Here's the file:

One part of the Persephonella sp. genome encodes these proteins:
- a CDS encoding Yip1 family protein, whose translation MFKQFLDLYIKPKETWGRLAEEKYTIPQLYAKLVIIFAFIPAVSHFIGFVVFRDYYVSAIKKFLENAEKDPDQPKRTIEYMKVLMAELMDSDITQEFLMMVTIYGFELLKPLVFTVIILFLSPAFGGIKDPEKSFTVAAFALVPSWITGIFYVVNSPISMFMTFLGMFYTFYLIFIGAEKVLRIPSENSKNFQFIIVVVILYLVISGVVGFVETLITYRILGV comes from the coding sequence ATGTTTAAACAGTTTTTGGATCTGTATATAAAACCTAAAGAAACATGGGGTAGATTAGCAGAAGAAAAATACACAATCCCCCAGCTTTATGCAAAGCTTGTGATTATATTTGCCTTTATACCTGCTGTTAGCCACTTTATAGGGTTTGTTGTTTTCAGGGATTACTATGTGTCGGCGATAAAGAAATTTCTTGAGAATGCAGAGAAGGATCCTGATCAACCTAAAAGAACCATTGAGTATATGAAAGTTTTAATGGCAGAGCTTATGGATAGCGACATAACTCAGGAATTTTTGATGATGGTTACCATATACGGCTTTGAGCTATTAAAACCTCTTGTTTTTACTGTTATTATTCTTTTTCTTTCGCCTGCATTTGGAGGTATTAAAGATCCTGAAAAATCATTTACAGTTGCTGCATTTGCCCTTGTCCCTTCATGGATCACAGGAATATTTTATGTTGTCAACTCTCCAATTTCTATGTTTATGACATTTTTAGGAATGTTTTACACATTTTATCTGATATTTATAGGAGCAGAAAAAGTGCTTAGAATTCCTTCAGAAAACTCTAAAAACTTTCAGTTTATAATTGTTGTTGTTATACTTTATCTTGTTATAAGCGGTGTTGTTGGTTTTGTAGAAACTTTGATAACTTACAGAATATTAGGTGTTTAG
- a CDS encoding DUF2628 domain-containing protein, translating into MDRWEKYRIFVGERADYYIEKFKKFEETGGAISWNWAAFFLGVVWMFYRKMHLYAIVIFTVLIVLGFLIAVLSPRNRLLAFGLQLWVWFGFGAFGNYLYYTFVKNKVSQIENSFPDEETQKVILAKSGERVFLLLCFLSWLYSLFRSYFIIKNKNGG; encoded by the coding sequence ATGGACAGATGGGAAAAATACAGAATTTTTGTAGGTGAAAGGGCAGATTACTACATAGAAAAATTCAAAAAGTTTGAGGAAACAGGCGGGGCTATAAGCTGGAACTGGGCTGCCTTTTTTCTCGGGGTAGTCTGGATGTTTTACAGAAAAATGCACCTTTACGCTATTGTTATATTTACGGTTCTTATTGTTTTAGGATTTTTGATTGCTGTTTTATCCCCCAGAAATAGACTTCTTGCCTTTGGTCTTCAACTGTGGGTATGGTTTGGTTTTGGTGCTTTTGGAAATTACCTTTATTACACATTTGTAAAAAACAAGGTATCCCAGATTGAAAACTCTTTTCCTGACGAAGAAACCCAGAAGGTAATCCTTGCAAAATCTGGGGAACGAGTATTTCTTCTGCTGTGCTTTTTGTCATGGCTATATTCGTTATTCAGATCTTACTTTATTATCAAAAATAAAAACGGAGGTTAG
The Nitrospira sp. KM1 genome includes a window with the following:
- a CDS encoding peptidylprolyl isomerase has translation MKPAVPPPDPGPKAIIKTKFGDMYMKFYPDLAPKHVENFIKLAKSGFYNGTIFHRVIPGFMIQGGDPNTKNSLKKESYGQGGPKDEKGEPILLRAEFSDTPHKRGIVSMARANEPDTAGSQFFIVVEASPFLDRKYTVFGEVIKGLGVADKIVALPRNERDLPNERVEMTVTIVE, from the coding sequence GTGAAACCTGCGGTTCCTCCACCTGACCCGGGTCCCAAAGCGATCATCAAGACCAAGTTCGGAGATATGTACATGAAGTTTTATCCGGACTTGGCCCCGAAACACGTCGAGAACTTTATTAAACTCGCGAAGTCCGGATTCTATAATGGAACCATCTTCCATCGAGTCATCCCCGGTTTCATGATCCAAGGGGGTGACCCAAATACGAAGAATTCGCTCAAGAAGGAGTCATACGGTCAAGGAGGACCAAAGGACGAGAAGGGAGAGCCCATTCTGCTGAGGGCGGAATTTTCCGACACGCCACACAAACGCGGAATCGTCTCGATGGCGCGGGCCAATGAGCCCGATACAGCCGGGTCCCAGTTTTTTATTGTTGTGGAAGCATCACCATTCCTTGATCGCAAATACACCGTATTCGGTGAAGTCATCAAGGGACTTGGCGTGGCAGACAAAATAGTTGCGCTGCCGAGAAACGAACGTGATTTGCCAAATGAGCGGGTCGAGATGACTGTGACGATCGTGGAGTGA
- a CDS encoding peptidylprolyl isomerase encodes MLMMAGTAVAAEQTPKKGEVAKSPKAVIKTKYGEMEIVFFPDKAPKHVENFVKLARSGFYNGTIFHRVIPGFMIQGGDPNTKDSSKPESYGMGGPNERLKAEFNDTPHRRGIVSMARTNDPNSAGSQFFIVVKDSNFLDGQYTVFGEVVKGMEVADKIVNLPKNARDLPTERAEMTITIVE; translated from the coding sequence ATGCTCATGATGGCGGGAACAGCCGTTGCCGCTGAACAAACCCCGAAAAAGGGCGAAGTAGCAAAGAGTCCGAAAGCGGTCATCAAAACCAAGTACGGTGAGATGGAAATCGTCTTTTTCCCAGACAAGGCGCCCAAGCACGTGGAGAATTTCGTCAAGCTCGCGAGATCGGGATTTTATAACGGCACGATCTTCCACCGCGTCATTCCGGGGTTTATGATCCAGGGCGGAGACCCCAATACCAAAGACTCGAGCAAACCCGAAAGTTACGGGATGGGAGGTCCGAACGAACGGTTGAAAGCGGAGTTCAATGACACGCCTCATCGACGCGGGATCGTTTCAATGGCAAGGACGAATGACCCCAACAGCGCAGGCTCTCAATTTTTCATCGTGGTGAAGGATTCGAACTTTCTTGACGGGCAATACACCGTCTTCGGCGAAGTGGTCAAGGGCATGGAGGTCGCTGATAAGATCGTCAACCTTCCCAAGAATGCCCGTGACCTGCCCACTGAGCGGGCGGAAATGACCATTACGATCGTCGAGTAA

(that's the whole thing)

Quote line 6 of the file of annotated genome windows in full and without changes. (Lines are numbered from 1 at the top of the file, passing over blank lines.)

- a CDS encoding peptidylprolyl isomerase encodes MLMMAGTAVAAEQTPKKGEVAKSPKAVIKTKYGEMEIVFFPDKAPKHVENFVKLARSGFYNGTIFHRVIPGFMIQGGDPNTKDSSKPESYGMGGPNERLKAEFNDTPHRRGIVSMARTNDPNSAGSQFFIVVKDSNFLDGQYTVFGEVVKGMEVADKIVNLPKNARDLPTERAEMTITIVE; translated from the coding sequence ATGCTCATGATGGCGGGAACAGCCGTTGCCGCTGAACAAACCCCGAAAAAGGGCGAAGTAGCAAAGAGTCCGAAAGCGGTCATCAAAACCAAGTACGGTGAGATGGAAATCGTCTTTTTCCCAGACAAGGCGCCCAAGCACGTGGAGAATTTCGTCAAGCTCGCGAGATCGGGATTTTATAACGGCACGATCTTCCACCGCGTCATTCCGGGGTTTATGATCCAGGGCGGAGACCCCAATACCAAAGACTCGAGCAAACCCGAAAGTTACGGGATGGGAGGTCCGAACGAACGGTTGAAAGCGGAGTTCAATGACACGCCTCATCGACGCGGGATCGTTTCAATGGCAAGGACGAATGACCCCAACAGCGCAGGCTCTCAATTTTTCATCGTGGTGAAGGATTCGAACTTTCTTGACGGGCAATACACCGTCTTCGGCGAAGTGGTCAAGGGCATGGAGGTCGCTGATAAGATCGTCAACCTTCCCAAGAATGCCCGTGACCTGCCCACTGAGCGGGCGGAAATGACCATTACGATCGTCGAGTAA